like to thank the late Pandit Asakaji Vajracarya, the late Ratnakaji Vajracarya, and the late Prem
Bahadur Kansakar for their expert help. They talked to me as if I were their real son, and they
taught me repeatedly the importance of studying Newar Buddhism and its cultural heritage. I pray
whole-heartedly for the repose of their souls.

Finally, I express my hearty thanks to Mr. Iain Sinclair. He corrected my English, and he gave
me many suggestions. I cannot thank him too much. But it is impossible for him to correct all of
my poor English. Readers are still required to perceive what I meant.

Kazumi

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Contents

Preface
Part 1 : Overview Mandala, Stupa and Human Body in Newar Buddhism
Part 2 :

1 The Construction of Caityas in Newar Buddhism
2 Eyes of 3,400 Caityas in the Kathmandu Valley
3 Kalasa-puja and the art related to it in Nepal
4 The Kathmandu Valley in a Water Pot
5 Basa Layegu, or the Dhvajavaropana Rite in Newar Buddhism
6 Have you ever seen the Buddha ?
7 A Comment on Vajracaryas in Newar Buddhism
8 The Etymology of "O-bon" or "Ulambana"
9 The inlaid Kalasa of the Nepalese Stupas / Caityas and its Symbolism of the Akanistha-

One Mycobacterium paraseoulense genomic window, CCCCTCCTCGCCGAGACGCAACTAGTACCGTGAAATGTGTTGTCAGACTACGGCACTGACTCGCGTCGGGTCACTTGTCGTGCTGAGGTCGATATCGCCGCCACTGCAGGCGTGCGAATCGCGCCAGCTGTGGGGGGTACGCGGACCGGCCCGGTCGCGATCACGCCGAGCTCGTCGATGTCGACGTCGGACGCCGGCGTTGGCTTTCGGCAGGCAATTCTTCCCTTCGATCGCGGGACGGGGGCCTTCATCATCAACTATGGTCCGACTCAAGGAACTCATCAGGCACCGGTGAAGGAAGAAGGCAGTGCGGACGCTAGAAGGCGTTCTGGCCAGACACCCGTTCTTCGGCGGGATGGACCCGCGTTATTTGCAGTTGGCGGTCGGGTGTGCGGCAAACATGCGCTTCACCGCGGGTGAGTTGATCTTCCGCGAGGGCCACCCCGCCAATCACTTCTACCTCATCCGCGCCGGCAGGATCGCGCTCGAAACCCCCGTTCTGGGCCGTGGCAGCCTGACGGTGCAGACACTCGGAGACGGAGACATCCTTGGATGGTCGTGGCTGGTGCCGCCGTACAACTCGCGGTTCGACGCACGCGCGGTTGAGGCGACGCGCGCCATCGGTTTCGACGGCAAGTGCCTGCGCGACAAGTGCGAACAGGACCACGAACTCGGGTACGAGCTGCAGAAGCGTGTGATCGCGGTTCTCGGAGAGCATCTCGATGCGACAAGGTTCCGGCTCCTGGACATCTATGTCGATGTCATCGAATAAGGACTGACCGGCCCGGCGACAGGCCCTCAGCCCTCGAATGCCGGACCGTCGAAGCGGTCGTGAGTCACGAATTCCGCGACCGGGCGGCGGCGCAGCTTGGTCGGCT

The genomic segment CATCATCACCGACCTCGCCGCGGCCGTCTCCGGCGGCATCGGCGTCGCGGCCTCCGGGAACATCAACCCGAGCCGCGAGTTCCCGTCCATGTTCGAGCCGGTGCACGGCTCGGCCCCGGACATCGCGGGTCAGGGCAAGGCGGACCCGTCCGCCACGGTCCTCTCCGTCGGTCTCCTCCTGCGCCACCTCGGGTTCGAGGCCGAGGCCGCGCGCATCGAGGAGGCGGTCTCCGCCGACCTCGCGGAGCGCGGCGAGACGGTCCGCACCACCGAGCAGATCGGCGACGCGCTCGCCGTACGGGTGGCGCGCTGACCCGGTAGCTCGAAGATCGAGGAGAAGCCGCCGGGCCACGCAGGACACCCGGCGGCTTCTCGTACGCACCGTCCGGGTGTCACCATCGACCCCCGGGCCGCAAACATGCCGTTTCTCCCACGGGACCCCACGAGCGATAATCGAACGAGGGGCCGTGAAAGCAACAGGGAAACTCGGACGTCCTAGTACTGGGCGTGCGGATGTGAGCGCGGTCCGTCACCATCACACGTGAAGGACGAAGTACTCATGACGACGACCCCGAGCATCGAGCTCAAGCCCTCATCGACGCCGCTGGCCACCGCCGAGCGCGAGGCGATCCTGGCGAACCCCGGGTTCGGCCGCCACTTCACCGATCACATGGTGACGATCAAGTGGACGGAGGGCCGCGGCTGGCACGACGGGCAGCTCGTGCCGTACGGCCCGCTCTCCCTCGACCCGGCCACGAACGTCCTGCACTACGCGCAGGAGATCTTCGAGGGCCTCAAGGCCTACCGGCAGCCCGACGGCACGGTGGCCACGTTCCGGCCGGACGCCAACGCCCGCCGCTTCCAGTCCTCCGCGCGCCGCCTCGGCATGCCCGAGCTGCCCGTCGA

Bhuvana Heaven

10 Baha and Bahi - the two types of Newar Buddhist monastery
11 Vajracarya, Vajrasattva and Vajradhara in Newar Buddhism
12 Living Goddess Kumari and the Buddha Sakyamuni's Mother Maya Devi
13 "Impregnation" and "Birth" of a Deity in the Newar Buddhist Ritual
14 A Buddha Reflected in the Newar Buddhist Ritual Mirror
15 The Vajracarya as Monk in Newar Buddhism
16 Vasuki and Karkotaka Nagarajas in Newar Buddhism
17 Gurumandala-puja in Newar Buddhism
18 The Water Pot as a Mandala in the Kathmandu Valley
19 The Kathmandu Valley as "Himalaya", one of the two Upachandohas in Samvara

Tantrism
20 On the Mural Painting executed around a Doorway of the Newar Private House
21 On " " in the Modern Newar BuddhismSthiro-bhava-vakya
22 Virupaksa and Khaganana in the Kathmandu Valley
23 Annual Rituals at Svayambhu Mahacaitya of Nepal
24 Vanaratna in Nepal
25 The Human Body in Newar Tantric Buddhism
26 Yogambara Tantrism in Newar Buddhism
27 On the Economic Status of Modern Newar Buddhist Monasteries
28 The Men who went to Tibet and the Women they left behind : from Aniko and his